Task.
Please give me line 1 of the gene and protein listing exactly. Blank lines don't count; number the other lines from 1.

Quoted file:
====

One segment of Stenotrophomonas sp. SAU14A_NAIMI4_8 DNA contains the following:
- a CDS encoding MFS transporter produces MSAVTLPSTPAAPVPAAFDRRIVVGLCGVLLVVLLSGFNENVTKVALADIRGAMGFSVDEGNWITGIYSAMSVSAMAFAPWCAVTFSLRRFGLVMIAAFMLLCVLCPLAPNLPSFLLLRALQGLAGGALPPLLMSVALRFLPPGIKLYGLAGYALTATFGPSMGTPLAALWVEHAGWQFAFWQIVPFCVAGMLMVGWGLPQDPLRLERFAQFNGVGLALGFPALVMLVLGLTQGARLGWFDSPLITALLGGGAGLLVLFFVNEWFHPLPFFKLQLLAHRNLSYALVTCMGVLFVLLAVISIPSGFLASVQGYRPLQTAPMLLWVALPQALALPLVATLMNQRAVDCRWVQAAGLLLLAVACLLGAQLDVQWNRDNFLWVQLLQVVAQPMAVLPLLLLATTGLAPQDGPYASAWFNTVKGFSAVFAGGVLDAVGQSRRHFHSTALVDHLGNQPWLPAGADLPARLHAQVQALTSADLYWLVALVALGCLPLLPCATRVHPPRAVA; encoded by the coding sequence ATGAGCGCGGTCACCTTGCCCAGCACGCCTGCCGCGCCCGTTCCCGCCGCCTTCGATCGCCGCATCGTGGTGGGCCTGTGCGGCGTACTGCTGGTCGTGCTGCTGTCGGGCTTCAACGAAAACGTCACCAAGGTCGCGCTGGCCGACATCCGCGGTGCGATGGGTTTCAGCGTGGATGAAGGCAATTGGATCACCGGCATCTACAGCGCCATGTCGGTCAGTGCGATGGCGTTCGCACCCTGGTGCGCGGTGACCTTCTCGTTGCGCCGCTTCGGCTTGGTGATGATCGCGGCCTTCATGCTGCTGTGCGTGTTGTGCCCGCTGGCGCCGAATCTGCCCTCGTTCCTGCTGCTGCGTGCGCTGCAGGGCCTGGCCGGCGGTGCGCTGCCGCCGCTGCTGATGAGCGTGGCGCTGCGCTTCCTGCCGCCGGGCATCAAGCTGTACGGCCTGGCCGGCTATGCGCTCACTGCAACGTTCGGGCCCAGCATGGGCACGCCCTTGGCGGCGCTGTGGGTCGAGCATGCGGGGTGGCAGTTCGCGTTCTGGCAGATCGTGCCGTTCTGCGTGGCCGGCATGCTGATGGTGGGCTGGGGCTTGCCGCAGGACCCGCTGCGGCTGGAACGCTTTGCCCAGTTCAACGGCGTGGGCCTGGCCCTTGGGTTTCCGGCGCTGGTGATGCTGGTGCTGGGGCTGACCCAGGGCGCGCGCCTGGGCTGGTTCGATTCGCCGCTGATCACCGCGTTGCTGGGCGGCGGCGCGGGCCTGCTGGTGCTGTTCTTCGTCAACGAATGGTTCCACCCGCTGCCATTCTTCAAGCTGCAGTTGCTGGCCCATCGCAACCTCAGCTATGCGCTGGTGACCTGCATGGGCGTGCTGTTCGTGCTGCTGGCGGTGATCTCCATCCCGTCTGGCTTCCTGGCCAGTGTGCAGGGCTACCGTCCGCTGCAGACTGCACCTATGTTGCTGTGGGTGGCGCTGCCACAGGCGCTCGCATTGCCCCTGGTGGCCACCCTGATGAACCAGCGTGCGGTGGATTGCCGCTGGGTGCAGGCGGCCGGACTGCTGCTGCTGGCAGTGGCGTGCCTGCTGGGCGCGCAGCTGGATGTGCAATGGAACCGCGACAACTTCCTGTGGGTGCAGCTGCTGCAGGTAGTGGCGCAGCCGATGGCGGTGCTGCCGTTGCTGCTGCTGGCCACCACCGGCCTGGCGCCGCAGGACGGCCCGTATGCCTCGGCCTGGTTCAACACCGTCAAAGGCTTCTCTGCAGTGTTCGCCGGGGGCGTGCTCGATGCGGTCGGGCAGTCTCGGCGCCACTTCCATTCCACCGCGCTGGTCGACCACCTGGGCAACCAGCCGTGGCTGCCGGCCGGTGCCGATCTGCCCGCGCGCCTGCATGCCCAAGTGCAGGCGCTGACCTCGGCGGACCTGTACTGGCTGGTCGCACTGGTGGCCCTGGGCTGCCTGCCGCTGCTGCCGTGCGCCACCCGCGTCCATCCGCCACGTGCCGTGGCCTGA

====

One segment of Stenotrophomonas sp. SAU14A_NAIMI4_8 DNA contains the following: